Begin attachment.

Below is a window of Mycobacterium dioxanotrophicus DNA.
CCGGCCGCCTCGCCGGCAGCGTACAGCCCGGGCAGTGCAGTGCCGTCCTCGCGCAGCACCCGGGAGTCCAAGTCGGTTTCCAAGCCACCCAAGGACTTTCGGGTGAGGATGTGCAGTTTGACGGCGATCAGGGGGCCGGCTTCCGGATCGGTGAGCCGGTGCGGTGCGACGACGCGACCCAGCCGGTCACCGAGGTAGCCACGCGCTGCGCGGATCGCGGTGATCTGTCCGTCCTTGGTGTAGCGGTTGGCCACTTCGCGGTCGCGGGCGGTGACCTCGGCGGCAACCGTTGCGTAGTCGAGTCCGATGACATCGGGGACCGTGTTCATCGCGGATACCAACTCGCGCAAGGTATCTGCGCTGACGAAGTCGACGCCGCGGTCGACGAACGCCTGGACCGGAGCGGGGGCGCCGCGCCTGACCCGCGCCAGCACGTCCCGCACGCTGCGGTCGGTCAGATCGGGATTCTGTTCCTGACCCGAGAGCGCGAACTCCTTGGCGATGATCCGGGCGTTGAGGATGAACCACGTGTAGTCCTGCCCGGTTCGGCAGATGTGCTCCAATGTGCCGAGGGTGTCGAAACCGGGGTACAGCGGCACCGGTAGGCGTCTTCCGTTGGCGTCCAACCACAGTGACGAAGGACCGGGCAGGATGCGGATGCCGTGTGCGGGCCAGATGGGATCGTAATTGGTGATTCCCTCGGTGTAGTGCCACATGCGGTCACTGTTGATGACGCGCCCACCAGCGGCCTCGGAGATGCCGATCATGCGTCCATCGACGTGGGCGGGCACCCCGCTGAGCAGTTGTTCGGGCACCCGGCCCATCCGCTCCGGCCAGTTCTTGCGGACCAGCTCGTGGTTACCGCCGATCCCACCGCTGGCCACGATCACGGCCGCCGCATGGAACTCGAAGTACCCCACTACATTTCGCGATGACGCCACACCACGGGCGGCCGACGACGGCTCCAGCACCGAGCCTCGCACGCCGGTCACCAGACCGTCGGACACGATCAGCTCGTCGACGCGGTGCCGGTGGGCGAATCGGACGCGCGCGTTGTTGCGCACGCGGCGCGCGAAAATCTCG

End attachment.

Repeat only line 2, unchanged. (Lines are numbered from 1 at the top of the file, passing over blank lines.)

CCGGCCGCCTCGCCGGCAGCGTACAGCCCGGGCAGTGCAGTGCCGTCCTCGCGCAGCACCCGGGAGTCCAAGTCGGTTTCCAAGCCACCCAAGGACTTTCGGGTGAGGATGTGCAGTTTGACGGCGATCAGGGGGCCGGCTTCCGGATCGGTGAGCCGGTGCGGTGCGACGACGCGACCCAGCCGGTCACCGAGGTAGCCACGCGCTGCGCGGATCGCGGTGATCTGTCCGTCCTTGGTGTAGCGGTTGGCCACTTCGCGGTCGCGGGCGGTGACCTCGGCGGCAACCGTTGCGTAGTCGAGTCCGATGACATCGGGGACCGTGTTCATCGCGGATACCAACTCGCGCAAGGTATCTGCGCTGACGAAGTCGACGCCGCGGTCGACGAACGCCTGGACCGGAGCGGGGGCGCCGCGCCTGACCCGCGCCAGCACGTCCCGCACGCTGCGGTCGGTCAGATCGGGATTCTGTTCCTGACCCGAGAGCGCGAACTCCTTGGCGATGATCCGGGCGTTGAGGATGAACCACGTGTAGTCCTGCCCGGTTCGGCAGATGTGCTCCAATGTGCCGAGGGTGTCGAAACCGGGGTACAGCGGCACCGGTAGGCGTCTTCCGTTGGCGTCCAACCACAGTGACGAAGGACCGGGCAGGATGCGGATGCCGTGTGCGGGCCAGATGGGATCGTAATTGGTGATTCCCTCGGTGTAGTGCCACATGCGGTCACTGTTGATGACGCGCCCACCAGCGGCCTCGGAGATGCCGATCATGCGTCCATCGACGTGGGCGGGCACCCCGCTGAGCAGTTGTTCGGGCACCCGGCCCATCCGCTCCGGCCAGTTCTTGCGGACCAGCTCGTGGTTACCGCCGATCCCACCGCTGGCCACGATCACGGCCGCCGCATGGAACTCGAAGTACCCCACTACATTTCGCGATGACGCCACACCACGGGCGGCCGACGACGGCTCCAGCACCGAGCCTCGCACGCCGGTCACCAGACCGTCGGACACGATCAGCTCGTCGACGCGGTGCCGGTGGGCGAATCGGACGCGCGCGTTGTTGCGCACGCGGCGCGCGAAAATCTCG